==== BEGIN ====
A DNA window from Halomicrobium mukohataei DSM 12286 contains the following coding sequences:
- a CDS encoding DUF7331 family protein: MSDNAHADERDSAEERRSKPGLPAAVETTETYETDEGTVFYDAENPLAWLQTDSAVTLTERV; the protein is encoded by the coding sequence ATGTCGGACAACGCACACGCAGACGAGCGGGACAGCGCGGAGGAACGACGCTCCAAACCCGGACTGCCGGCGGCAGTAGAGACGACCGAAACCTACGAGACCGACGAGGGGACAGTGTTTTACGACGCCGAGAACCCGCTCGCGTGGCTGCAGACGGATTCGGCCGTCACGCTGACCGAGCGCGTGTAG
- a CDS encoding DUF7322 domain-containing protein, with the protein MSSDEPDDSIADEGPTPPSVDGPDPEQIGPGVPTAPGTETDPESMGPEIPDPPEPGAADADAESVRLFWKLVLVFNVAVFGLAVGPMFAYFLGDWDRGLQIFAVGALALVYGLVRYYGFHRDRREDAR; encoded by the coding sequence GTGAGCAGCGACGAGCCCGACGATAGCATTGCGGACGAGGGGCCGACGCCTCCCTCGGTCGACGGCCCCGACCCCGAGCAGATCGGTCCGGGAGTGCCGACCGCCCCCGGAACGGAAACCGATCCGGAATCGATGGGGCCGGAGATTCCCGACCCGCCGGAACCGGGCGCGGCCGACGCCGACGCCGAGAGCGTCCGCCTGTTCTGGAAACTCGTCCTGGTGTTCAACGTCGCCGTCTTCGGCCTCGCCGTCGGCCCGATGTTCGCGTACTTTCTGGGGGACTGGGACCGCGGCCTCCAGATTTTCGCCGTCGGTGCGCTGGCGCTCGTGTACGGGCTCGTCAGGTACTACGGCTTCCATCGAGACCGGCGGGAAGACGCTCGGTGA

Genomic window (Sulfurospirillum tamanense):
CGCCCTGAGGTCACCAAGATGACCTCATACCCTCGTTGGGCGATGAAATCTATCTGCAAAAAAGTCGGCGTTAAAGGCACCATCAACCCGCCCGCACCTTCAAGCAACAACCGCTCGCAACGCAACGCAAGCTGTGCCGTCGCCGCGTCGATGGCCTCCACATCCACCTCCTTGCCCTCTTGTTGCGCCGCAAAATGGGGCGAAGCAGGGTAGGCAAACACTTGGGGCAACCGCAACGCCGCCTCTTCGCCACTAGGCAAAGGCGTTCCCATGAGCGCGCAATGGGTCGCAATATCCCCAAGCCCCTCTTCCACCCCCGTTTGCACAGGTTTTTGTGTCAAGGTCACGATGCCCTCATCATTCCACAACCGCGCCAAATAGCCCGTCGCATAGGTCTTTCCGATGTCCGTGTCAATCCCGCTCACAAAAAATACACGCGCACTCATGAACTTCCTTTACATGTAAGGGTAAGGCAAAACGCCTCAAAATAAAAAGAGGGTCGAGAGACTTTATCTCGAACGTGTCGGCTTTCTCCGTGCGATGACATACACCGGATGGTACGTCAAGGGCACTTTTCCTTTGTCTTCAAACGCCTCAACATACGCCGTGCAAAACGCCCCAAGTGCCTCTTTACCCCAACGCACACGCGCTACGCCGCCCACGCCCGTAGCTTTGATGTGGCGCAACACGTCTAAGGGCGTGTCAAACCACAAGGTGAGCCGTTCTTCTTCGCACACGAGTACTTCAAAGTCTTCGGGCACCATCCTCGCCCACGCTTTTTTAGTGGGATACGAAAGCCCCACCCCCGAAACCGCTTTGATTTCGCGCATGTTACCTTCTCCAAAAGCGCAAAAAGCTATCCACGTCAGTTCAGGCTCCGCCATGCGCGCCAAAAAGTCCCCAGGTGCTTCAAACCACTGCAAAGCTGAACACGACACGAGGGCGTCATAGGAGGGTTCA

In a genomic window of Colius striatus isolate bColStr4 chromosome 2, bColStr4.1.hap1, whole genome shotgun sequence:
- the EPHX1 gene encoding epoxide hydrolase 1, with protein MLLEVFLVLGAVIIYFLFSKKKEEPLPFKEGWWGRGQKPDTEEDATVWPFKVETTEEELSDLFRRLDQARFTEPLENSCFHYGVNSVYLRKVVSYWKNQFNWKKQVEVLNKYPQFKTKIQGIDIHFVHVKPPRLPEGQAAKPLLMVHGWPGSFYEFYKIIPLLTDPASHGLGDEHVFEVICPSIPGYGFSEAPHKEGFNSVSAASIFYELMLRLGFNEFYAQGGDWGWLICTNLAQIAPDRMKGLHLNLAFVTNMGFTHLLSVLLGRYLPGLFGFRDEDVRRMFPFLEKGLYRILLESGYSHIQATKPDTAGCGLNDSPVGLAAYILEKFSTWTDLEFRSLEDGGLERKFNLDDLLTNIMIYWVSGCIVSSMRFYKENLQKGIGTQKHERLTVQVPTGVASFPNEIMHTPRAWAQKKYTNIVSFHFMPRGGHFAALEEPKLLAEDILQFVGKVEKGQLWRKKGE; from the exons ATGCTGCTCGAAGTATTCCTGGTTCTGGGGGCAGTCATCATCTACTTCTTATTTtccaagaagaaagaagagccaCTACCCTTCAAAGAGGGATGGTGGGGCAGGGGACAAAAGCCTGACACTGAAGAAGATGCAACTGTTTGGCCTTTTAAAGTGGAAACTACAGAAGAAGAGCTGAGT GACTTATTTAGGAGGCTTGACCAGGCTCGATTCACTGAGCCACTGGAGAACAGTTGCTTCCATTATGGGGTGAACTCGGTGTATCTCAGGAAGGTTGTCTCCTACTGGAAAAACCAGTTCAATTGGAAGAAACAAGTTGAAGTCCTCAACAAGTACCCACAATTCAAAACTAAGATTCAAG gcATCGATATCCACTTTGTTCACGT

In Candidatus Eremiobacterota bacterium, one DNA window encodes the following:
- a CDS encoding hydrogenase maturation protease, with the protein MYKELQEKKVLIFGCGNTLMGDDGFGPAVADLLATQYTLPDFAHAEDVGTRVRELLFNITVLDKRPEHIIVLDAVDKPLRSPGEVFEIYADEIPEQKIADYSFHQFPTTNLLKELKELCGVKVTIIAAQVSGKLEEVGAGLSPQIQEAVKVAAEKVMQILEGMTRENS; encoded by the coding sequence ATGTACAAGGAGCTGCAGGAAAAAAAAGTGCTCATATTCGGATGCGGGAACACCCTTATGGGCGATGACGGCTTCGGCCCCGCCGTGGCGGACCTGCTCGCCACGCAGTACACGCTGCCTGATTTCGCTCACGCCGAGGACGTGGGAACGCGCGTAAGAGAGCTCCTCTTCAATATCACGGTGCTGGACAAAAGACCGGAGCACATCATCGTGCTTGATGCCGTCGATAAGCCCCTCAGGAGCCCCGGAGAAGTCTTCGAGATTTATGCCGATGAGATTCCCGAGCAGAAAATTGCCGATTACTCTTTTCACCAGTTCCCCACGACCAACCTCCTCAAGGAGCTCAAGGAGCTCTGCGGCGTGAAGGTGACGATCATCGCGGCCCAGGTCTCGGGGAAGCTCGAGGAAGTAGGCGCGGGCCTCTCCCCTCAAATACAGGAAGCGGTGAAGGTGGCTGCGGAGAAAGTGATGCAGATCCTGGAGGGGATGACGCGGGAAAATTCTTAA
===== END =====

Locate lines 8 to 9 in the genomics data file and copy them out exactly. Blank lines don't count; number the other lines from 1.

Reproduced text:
In Candidatus Eremiobacterota bacterium, one DNA window encodes the following:
- a CDS encoding hydrogenase maturation protease, with the protein MYKELQEKKVLIFGCGNTLMGDDGFGPAVADLLATQYTLPDFAHAEDVGTRVRELLFNITVLDKRPEHIIVLDAVDKPLRSPGEVFEIYADEIPEQKIADYSFHQFPTTNLLKELKELCGVKVTIIAAQVSGKLEEVGAGLSPQIQEAVKVAAEKVMQILEGMTRENS; encoded by the coding sequence ATGTACAAGGAGCTGCAGGAAAAAAAAGTGCTCATATTCGGATGCGGGAACACCCTTATGGGCGATGACGGCTTCGGCCCCGCCGTGGCGGACCTGCTCGCCACGCAGTACACGCTGCCTGATTTCGCTCACGCCGAGGACGTGGGAACGCGCGTAAGAGAGCTCCTCTTCAATATCACGGTGCTGGACAAAAGACCGGAGCACATCATCGTGCTTGATGCCGTCGATAAGCCCCTCAGGAGCCCCGGAGAAGTCTTCGAGATTTATGCCGATGAGATTCCCGAGCAGAAAATTGCCGATTACTCTTTTCACCAGTTCCCCACGACCAACCTCCTCAAGGAGCTCAAGGAGCTCTGCGGCGTGAAGGTGACGATCATCGCGGCCCAGGTCTCGGGGAAGCTCGAGGAAGTAGGCGCGGGCCTCTCCCCTCAAATACAGGAAGCGGTGAAGGTGGCTGCGGAGAAAGTGATGCAGATCCTGGAGGGGATGACGCGGGAAAATTCTTAA